"What happens if Forest never score or concede again?" was the question dominating my internal monologue as I filed out of the DW Stadium after the club’s third consecutive Championship 0-0 draw. We’d survive relegation this season, of course, but that would be followed by a never-ending and dreary fall through the leagues. In truth, most of the Gary Megson's spell felt like that anyway, so perhaps I’d be more prepared than first thought.
There is little doubt that it has been a distinctly odd run of scoreless matches, one which threatens to split the club’s support into two distinct camps. So, are you half-empty or half-full?
Many, the positive amongst you, will remain mindful of the danger of falsely increased expectations, aware that sitting level on points with the league leaders was a position beyond realistic hopes on the eve of the season. After ten Championship games one can start to gain a sense of realistic hopes for the campaign, and we currently sit second. Of course one would prefer to win every game, but football supportership is a constant exercise in dealing with disappointment - ours have been relatively minor. These are those that point to an unbeaten league record and to three consecutive clean sheets.
By the standards of many other clubs in the division (Fulham, Bolton, Wigan and Brighton, to name but four), it is has been a hugely promising first six weeks of the season. Despite having to acclimatise to a new manager with a new 'vision' attempting to bed in more than a few new players, Forest (and many of those signings) have hit the ground running. Supporters were prepared to stay patient as Stuart Pearce re-found his feet in club management, but have been treated to an impressive start both on and off the field. Pearce is saying the right things, whilst the players have largely put his faith and those words into practice.
That said, this is undeniably the first test of Pearce’s managerial reign at the City Ground. Following the slapstick 5-3 home victory over Fulham, during which it felt as if Forest had forgotten how to defend, for 270 Championship minutes it is the club’s finishing that now appears off-kilter.
Against Brighton on Saturday, Forest had 14 shots on goal, but only one was on target. In addition, against Brighton and Millwall the side lacked an energy or urgency in midfield, an odd sense that players were going through the motions expecting an inevitable winner. Perhaps that is the false confidence Britt Assombalonga’s seven goals in eight shots on target gave? Here lies the pessimistic camp, the nagging reminder that it’s now five games without a win in all competitions, and that after a stunning start Forest find themselves two points clear of seventh place.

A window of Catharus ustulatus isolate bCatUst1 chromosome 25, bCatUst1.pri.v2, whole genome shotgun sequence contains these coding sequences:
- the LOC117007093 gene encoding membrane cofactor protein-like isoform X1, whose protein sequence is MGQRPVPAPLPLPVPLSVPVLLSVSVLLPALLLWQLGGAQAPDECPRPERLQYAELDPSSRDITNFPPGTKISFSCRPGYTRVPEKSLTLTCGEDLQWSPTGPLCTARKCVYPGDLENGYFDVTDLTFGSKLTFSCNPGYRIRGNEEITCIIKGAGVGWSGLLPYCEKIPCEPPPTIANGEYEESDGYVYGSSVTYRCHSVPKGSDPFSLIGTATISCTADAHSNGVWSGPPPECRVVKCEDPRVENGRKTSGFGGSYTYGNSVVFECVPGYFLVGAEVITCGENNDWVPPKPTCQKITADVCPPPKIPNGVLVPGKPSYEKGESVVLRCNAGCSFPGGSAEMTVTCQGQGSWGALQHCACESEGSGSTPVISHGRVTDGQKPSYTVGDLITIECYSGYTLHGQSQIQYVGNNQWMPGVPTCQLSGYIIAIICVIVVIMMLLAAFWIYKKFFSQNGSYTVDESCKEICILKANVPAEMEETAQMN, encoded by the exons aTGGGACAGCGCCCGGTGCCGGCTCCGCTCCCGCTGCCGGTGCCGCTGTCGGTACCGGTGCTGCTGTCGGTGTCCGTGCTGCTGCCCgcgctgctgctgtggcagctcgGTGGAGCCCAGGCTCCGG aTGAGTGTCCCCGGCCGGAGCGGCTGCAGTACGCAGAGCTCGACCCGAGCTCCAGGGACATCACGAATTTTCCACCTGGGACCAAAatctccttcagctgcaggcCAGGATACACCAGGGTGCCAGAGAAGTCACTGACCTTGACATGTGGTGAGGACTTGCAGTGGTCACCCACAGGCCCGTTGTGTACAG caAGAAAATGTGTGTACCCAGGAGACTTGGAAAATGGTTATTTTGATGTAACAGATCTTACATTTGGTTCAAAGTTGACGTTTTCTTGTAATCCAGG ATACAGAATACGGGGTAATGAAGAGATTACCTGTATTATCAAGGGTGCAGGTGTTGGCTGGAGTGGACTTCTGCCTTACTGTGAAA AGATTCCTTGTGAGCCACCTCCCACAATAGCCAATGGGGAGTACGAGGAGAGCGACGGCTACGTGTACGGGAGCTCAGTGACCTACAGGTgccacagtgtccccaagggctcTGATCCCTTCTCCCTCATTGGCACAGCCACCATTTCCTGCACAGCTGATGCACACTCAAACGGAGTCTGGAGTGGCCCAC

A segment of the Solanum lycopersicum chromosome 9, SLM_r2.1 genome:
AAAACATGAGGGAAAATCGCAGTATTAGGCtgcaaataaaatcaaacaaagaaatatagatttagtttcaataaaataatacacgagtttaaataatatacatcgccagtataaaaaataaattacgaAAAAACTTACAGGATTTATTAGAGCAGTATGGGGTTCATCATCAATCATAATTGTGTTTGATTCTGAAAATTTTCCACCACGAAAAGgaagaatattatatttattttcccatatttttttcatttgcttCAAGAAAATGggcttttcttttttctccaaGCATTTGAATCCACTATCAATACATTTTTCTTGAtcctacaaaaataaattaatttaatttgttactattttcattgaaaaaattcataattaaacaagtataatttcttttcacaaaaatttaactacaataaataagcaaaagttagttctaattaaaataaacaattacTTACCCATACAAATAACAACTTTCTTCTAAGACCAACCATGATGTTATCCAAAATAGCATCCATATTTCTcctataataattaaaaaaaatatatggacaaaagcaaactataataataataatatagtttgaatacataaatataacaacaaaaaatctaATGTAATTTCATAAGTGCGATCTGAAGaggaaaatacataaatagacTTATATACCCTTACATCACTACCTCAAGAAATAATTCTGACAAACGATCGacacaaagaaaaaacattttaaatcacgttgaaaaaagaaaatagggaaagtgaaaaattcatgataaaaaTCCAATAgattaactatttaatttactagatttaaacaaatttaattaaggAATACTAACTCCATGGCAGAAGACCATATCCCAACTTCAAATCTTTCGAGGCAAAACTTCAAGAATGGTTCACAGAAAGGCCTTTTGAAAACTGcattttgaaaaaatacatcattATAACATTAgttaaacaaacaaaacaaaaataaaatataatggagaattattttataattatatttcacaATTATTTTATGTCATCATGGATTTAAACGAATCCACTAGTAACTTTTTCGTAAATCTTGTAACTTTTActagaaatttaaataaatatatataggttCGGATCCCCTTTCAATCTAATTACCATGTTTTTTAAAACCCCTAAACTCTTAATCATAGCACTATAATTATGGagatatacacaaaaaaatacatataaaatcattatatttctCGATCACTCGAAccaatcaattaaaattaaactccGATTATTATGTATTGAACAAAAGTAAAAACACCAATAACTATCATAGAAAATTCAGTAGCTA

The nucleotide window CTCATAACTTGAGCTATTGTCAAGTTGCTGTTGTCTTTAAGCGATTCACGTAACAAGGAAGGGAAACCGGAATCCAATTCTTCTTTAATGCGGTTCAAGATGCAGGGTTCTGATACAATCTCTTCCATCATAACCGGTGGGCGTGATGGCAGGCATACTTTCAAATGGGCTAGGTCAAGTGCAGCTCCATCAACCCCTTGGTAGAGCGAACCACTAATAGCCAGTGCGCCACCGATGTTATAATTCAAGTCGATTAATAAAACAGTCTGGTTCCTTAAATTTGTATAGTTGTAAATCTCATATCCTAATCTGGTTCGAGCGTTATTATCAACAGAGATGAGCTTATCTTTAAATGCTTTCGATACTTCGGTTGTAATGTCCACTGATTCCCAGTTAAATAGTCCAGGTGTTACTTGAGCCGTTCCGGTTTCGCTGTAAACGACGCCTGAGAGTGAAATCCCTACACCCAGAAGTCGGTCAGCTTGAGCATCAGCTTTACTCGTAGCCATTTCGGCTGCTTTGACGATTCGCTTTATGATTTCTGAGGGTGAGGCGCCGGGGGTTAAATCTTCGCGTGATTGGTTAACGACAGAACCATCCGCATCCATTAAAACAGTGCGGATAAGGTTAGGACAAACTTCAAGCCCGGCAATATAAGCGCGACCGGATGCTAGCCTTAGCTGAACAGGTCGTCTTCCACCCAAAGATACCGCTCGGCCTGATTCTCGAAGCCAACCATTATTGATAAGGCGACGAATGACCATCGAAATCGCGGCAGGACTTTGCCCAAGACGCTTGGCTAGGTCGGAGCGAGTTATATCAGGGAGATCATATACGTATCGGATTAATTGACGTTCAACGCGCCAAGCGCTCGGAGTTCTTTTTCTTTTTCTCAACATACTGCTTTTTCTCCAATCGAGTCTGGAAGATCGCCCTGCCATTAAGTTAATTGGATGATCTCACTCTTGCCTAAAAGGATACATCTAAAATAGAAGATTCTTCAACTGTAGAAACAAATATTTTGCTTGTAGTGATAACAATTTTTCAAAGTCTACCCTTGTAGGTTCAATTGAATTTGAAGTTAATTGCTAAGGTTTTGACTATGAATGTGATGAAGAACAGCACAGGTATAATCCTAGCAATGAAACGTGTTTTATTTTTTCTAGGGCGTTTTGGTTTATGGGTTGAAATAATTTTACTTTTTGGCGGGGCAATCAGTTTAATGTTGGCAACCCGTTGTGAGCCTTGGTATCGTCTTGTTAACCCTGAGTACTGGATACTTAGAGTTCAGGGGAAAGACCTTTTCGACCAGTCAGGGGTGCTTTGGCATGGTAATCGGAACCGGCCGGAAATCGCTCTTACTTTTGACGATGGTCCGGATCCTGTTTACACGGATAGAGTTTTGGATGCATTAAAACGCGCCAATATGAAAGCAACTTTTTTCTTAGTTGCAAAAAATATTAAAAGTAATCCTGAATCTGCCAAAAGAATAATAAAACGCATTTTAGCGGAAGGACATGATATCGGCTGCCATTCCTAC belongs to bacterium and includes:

Against Wigan on Tuesday, both sides of the fence could form their own weighted conclusions. Critics would ask why Pearce continued to play just one striker - Michail Antonio did offer support to Assombalonga but was quite palpably still midfielder pushed forward rather than strike partner. They would question the side’s inability to beat teams like Brighton and Wigan, who had high pre-season aspirations but endured unconvincing recent form. Making the most of your opportunities, they will grimly but forcefully state, is key to success in this division.
For the optimist, however, there were reasons for contentment. Forest really should have won the game, Antonio’s finishing falling short when it mattered most and Scott Carson thwarting Assombalonga on multiple occasions. The performance of Robert Tesche too was mightily encouraging, the German presumably recruited as back-up but making his own case for a regular starting place in the absence of captain Chris Cohen.
Without wanting to be that guy, referee Kevin Wright’s decisions also bordered on the inconceivable, at times. Whether or not supporters’ post-match pint glasses were half-full or half-empty, this was a point on which all could agree.
The conclusion to a rather answerless question over whether to feel encouraged or otherwise by Forest’s recent run of draws probably lies in the result of Sunday’s match against Ipswich. Lose and the pessimists will roll their eyes once more, win and Pearce will have reached the season’s second international break unscathed, an unthinkable occurrence in early July.
For now, you’ll have to forgive me while I remove the splinters from my time spent sitting on the fence. It’ll probably finish 0-0, anyway.